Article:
Issue of Monday, March 30th, 2020
Speaker: Peter Grishin (MIT)
Title: Scrapping clauses with clausal anaphors
Time: Wednesday, April 1st, 1pm - 2pm
Abstract: I argue that an understudied variety of clausal ellipsis in English, in which the clausal complement of a clause-embedding verb goes missing,demonstrates the existence of a null ModP anaphor (in the binding-theoretic sense), which I’ll call PROModP. I call this kind of ellipsis “scrapping” (Sentential Complement Reduction in ACD Positions). I present a close study of the properties of scrapping, demonstrating that it isn’t Null Complement Anaphora, that it’s subject to a requirement that it appear in ACD environments, that the gap contains a structurally reduced clause that maximally contains a low modality phrase, and that scraps are subject to a requirement that their antecedent c-command them at LF. I argue that analyzing the gap as containing the following structure — [Op PROModP], an operator adjoined to PROModP — is able to predict this constellation of facts. The anaphoric properties of PROModP require that it receive its denotation from a c-commanding antecedent, and the requirement that PROModP be bound by a c-commanding ModP requires that it QR from within that ModP to adjoin to it, in order to be bound, thus deriving (a weak form of) the ACD generalization.
Speaker: Athulya Aravind (MIT) and Patrick Elliott (MIT)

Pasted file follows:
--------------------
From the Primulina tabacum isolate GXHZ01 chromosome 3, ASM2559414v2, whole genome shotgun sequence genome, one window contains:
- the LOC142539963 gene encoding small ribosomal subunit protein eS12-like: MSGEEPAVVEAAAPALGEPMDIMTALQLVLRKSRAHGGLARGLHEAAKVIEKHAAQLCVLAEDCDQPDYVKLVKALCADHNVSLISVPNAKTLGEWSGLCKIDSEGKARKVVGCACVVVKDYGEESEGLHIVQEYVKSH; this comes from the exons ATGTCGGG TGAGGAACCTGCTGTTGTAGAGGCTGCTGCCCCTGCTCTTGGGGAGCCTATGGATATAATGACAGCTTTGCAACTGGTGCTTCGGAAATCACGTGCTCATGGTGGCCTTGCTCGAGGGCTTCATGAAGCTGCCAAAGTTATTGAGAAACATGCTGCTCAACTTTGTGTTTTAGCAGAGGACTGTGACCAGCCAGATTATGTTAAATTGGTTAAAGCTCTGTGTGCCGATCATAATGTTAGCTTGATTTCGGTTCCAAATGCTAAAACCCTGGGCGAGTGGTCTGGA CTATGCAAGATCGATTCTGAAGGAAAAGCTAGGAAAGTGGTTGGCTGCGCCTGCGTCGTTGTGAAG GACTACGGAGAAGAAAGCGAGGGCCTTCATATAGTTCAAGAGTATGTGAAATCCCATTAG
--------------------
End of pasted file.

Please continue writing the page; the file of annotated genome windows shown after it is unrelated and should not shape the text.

Title: Probing Projection
Time: Friday, April 3rd, 2pm - 3pm
Abstract: Theories of presupposition projection make differential predictions about quantificational sentences with a presupposition trigger in the nuclear scope, e.g. “Every boy rides his bike to school”. Some theories suggest that such sentences require the presupposition in the nuclear scope be true of every member of the domain (“universal projection”; Heim 1983, Schlenker 2008, Charlow 2009 a.o.). Others have argued instead for a weaker requirement that the presupposition be true for some member of the domain (“existential projection”; Beaver 2001 a.o.). Yet others take a more nuanced view, where the nature of the presupposition varies with the choice of quantifier (Chierchia 1995, George 2008a, 2008b, Fox 2012, a.o.).
A major challenge for evaluating these theories is that there is little-to-no consensus on what the empirical facts are. As demonstrated by Chemla (2009), judgments vary across speakers, and this variance may reflect appeals to additional pragmatic processes. Even when theories coincide with respect to the predicted projection pattern in a given environment, they often diverge regarding which reading is treated as “basic”, and which is to be derived via some additional process, such as accommodation. Putting theories to the test requires a methodology for probing the presence of costly “extra-grammatical” processes implicit in deriving a given reading. In this talk, we will discuss a first attempt at doing so.